Neil Genzlinger has dropped the bomb. In a supposed review of four memoirs, he goes off on what’s really eating him: the fact that people are writing memoirs at all:
A moment of silence, please, for the lost art of shutting up.
There was a time when you had to earn the right to draft a memoir, by accomplishing something noteworthy or having an extremely unusual experience or being such a brilliant writer that you could turn relatively ordinary occurrences into a snapshot of a broader historical moment. Anyone who didn’t fit one of those categories was obliged to keep quiet. Unremarkable lives went unremarked upon, the way God intended.
Today Susan Cushman, a lovely writer friend of mine, introduced me via Facebook to a blog called the Girlfriends Book Club. Yesterday’s post, “Girlfriends dish on encounters with famous authors,” initially threw me off, thinking that it would be filled with dirt and gossip about authors who behaved badly in a public setting (let’s face it, this happens). But imagine my pleasant surprise when I found post after post of inspiring tales of authors taking the time to help out young writers.
As I read, I was reminded of my own little encounter with a famous author and thought I’d share it here with you.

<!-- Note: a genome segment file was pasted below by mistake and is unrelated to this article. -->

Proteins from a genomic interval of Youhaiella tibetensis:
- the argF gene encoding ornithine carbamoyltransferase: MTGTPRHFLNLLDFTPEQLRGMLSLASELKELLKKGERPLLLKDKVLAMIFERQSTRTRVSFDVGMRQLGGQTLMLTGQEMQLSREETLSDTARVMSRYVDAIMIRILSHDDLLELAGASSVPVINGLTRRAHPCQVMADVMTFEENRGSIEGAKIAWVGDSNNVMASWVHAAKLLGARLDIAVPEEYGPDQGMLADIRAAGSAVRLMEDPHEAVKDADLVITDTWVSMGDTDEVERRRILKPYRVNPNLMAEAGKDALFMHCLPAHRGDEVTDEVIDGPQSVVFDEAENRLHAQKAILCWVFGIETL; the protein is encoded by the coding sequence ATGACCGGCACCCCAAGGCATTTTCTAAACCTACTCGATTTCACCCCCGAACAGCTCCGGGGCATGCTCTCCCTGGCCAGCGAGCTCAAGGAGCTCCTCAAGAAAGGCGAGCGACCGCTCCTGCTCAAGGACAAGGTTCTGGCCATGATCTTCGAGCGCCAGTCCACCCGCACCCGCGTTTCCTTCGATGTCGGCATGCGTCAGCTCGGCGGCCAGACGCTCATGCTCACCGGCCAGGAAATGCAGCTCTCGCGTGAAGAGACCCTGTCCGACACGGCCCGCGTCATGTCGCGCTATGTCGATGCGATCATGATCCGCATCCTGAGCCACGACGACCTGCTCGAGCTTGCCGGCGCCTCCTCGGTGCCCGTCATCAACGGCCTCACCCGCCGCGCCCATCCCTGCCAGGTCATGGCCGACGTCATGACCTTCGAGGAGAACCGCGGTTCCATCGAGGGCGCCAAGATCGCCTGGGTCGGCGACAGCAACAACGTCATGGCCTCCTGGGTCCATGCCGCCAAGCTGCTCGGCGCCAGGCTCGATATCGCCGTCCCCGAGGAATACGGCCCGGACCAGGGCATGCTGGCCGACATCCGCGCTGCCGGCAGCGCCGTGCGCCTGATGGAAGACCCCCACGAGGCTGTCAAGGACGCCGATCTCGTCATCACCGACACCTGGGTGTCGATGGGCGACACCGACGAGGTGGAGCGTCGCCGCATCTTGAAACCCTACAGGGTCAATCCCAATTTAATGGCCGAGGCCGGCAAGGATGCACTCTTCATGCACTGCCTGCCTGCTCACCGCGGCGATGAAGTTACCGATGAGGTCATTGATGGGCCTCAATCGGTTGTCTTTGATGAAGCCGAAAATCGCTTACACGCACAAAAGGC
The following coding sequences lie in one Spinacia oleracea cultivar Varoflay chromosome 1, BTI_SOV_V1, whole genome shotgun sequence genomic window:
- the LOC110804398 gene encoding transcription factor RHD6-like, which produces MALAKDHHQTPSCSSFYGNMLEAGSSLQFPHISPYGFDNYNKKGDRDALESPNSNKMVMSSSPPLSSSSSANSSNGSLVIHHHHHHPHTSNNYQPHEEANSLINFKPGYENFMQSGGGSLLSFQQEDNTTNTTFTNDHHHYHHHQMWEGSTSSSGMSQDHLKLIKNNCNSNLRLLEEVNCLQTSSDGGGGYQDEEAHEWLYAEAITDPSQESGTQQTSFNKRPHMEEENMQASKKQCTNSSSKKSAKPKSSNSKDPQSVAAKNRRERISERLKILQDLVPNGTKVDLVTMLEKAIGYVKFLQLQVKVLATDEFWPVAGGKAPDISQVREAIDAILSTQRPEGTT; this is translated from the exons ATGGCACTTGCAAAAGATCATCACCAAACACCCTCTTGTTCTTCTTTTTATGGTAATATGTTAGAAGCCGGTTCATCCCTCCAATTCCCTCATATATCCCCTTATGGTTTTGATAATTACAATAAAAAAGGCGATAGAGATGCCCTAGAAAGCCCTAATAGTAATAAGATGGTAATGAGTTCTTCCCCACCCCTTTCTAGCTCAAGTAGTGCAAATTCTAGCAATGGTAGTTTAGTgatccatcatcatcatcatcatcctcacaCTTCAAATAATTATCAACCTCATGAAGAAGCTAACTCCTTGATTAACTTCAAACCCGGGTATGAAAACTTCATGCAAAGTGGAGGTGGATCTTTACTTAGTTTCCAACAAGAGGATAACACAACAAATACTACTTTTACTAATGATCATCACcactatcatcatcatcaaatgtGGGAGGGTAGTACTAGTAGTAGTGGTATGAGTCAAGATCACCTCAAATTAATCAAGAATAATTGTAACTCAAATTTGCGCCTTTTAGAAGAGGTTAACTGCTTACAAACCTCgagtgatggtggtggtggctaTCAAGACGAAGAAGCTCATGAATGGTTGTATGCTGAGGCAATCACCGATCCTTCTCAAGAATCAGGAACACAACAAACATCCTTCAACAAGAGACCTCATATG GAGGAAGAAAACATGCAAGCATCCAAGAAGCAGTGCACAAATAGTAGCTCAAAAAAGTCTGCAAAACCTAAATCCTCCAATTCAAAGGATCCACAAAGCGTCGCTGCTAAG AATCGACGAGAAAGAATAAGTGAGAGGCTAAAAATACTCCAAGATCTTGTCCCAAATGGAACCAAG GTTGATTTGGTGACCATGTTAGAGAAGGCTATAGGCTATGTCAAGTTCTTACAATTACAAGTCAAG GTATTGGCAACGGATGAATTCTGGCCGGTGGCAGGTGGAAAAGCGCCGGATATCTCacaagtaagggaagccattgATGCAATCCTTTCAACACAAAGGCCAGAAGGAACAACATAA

Apparently there was a purse, an open water bottle, and a freshly-line-edited manuscript over at Doubleday. This is what happens when the three meet.
I have to say, I’m impressed with the dedication of those folks who apparently spread the entire manuscript out, page by page, to dry in their offices a few days ago. I’m impressed and heartened. It’s nice to know that big house publishers take such care of the work that writers send them (the purse & water bottle mishap aside). And little moments like this remind me of the care I’ve witnessed first-hand in working for several journals and magazines – those with very little resources and certainly offices not large enough to spread out an entire manuscript. Continue reading
Just a quick tidbit for all the writers out there:
Every year, Diane Lockward publishes a list of print journals that accept online submission on her blog, Blogalicious. Click the link below to go there.
Print Journals That Accept Online Submissions.
I picked up Literary Journalism: A New Collection of the Best American Nonfiction because I’ve been experimenting with the genre. Or so I thought. The subtitle of this collection, edited by Norman Sims and Mark Kramer, both trained journalists, is indicative of the confusion inherent in the genre. Nonfiction, as it turns out, appears in many different forms and styles. This collection pays particular attention to what the editors call “Literary Journalism.” The essays in this collection are heavily researched and have the objectivity of journalism with the attention to language of fiction. Almost. There are places in which the research gets in the way of the crafting of language. Places, for example, where the author feels it necessary to list all eleven businesses along a particular stretch of a riverbank where the listing of two or three would have sufficed (and been less tedious). And then there’s tone. Continue reading